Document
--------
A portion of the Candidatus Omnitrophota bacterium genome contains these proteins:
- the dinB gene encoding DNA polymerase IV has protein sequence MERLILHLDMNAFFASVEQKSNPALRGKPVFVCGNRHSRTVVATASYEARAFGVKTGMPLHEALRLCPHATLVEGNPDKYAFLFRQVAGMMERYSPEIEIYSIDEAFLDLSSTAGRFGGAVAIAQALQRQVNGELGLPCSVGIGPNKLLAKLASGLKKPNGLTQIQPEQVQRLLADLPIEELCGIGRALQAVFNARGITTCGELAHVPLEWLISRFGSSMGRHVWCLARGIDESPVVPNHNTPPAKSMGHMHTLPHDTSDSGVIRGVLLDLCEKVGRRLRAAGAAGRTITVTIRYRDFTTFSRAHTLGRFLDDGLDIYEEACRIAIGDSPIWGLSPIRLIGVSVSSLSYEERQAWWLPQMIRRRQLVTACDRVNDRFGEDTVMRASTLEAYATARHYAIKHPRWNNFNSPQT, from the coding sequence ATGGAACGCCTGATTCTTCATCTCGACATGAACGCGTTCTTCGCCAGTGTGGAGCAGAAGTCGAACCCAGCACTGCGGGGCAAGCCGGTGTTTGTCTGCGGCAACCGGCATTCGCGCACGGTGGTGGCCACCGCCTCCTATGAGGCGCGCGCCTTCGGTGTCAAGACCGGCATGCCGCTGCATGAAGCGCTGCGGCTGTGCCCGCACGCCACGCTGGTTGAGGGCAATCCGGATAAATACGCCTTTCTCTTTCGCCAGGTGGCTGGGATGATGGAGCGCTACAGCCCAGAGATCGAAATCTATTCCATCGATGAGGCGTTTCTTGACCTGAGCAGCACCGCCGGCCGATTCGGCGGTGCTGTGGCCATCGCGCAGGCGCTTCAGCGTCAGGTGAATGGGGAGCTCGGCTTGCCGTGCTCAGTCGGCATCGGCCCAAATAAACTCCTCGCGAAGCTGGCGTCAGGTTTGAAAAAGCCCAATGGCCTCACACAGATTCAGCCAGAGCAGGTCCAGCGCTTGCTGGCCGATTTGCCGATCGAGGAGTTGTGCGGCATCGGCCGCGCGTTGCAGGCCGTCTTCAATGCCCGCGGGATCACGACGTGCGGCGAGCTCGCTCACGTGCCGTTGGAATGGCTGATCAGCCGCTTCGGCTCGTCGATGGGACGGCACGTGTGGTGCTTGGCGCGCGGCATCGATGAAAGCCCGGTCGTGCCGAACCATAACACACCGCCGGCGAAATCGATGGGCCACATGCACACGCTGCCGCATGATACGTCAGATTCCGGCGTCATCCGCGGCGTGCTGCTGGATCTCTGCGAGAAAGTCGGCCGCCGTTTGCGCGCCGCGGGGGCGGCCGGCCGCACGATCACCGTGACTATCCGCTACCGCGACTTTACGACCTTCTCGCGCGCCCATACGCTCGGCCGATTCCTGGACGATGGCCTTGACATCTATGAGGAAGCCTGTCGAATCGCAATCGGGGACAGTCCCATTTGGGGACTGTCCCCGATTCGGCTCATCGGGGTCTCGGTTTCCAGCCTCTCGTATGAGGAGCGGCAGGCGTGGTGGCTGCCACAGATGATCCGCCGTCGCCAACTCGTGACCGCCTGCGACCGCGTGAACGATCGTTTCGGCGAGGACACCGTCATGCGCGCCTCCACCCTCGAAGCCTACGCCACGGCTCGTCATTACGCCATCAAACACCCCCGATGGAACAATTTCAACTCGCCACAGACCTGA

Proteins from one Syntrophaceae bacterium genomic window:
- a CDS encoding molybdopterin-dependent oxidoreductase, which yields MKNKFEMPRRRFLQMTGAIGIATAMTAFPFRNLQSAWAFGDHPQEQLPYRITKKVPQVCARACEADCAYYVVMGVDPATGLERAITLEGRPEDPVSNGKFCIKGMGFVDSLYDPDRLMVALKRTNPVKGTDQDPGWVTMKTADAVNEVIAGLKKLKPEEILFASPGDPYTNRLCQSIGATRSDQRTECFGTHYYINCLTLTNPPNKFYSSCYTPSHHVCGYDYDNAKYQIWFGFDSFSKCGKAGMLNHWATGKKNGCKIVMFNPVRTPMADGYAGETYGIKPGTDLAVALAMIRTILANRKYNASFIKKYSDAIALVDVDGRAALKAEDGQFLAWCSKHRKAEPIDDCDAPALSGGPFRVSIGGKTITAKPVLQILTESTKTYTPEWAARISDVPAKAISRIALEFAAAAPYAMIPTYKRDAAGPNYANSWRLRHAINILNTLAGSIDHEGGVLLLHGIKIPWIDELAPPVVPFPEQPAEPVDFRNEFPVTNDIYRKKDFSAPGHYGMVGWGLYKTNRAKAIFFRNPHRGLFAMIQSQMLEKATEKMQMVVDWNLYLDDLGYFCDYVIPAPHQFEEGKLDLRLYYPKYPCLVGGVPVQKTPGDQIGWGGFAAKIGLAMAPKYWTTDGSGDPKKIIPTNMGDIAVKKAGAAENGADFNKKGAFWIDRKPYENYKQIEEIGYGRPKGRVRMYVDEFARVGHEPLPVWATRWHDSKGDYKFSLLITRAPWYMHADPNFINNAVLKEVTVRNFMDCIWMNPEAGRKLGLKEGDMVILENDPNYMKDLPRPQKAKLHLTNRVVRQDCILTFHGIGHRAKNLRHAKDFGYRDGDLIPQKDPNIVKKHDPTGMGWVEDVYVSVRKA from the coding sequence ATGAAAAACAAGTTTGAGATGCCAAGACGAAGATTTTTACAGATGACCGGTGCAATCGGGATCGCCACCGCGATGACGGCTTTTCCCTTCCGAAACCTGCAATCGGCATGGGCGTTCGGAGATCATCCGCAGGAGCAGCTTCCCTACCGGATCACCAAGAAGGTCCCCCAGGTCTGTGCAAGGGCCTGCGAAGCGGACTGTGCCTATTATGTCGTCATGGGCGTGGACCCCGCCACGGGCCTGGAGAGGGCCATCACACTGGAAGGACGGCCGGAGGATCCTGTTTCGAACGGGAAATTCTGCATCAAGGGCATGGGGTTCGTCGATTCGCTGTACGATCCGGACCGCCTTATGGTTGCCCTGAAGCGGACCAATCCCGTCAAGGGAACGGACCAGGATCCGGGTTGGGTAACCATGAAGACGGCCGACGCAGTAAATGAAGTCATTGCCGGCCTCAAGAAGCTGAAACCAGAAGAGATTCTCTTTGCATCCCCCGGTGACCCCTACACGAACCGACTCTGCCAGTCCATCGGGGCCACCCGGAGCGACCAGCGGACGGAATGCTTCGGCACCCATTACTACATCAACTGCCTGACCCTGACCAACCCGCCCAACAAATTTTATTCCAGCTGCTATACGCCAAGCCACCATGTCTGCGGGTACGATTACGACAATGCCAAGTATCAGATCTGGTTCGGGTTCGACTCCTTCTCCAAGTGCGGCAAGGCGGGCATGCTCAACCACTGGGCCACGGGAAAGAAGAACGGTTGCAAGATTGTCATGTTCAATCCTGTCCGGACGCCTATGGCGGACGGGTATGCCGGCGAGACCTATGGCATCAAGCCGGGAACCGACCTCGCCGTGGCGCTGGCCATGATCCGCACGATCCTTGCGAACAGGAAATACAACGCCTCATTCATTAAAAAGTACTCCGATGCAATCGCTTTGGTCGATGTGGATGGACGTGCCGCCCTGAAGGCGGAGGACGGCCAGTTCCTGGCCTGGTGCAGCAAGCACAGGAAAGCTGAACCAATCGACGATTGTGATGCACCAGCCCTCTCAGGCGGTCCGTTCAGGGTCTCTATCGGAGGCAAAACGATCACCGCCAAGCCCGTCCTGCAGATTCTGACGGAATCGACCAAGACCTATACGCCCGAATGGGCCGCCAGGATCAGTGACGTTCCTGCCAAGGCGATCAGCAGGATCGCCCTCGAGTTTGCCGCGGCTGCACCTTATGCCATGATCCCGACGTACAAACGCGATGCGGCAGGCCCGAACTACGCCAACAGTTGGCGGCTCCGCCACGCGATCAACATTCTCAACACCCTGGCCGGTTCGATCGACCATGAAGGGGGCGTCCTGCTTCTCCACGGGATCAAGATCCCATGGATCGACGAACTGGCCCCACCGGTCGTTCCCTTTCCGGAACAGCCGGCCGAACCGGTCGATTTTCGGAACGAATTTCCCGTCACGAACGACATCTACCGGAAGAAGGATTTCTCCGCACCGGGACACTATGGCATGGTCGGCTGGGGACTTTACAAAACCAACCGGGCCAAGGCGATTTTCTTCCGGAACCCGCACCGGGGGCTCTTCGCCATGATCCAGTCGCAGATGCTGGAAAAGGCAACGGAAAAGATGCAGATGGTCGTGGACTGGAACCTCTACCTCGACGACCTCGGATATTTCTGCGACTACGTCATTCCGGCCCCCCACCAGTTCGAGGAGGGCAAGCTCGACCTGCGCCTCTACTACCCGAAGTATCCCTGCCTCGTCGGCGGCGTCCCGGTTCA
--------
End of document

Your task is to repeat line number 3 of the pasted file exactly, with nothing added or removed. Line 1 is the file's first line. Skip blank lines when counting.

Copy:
Proteins from one Syntrophaceae bacterium genomic window: